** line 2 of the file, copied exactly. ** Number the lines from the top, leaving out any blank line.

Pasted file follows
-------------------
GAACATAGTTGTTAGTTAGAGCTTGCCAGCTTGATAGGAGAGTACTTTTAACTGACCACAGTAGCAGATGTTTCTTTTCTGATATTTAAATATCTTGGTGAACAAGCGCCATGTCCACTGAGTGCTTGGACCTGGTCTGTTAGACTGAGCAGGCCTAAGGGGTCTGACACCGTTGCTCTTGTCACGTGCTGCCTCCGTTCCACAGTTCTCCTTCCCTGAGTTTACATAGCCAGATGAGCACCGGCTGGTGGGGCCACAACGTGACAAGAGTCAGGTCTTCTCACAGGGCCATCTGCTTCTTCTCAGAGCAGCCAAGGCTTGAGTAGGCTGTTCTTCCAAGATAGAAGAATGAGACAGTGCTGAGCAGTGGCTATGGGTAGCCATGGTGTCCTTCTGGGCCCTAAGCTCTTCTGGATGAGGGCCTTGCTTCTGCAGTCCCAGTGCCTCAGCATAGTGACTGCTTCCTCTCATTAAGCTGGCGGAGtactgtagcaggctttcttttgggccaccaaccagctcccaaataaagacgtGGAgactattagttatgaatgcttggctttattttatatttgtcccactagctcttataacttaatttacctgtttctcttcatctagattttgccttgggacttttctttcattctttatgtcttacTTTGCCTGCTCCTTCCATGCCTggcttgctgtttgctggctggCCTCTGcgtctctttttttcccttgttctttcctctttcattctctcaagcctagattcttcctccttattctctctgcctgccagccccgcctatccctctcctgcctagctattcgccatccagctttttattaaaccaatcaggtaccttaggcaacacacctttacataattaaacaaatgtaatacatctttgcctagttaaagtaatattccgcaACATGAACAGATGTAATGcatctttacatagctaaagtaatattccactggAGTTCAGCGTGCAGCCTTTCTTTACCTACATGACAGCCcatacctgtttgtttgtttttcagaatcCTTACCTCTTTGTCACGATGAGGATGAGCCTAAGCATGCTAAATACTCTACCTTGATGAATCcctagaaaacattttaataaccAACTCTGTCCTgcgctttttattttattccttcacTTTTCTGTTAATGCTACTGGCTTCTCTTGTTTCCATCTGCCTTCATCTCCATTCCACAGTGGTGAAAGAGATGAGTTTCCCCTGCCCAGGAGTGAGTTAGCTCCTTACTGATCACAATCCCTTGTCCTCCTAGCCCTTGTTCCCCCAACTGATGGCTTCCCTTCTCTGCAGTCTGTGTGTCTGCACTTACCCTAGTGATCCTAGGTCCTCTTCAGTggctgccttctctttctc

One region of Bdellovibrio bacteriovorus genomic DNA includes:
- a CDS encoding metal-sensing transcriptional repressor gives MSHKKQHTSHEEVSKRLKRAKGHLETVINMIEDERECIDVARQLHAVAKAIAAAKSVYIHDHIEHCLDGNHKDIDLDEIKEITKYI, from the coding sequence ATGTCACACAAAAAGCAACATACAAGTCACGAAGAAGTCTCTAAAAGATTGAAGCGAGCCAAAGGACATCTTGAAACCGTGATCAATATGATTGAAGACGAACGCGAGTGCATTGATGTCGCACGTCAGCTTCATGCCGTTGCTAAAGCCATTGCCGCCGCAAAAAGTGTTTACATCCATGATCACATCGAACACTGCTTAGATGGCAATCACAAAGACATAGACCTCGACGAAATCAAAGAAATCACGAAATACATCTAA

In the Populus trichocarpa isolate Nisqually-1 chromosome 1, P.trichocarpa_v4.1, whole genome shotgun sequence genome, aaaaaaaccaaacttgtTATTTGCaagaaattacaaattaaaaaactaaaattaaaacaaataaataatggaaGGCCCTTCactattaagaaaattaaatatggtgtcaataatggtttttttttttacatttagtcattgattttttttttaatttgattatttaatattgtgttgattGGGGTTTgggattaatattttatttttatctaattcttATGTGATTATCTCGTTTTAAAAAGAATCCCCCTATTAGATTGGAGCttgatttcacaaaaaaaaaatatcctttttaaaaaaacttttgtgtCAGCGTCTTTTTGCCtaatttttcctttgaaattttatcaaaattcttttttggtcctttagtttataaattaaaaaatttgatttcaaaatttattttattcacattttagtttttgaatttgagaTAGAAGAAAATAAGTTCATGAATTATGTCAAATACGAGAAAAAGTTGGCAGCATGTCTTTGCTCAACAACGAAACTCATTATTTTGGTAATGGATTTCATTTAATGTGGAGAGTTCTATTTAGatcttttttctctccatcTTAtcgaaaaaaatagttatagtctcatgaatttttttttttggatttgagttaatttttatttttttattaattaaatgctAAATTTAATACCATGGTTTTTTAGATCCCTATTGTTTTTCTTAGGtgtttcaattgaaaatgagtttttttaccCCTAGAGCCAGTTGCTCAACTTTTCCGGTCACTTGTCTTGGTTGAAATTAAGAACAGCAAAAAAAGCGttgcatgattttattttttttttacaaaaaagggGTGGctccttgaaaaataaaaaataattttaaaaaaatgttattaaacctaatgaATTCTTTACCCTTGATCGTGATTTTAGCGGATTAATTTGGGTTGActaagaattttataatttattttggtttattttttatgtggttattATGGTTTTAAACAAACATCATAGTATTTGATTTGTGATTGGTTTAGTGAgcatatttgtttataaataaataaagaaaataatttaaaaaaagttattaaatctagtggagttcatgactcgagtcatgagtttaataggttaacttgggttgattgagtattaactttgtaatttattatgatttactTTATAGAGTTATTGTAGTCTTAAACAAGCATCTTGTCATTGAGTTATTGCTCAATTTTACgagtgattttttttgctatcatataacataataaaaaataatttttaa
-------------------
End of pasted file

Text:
One region of Bdellovibrio bacteriovorus genomic DNA includes: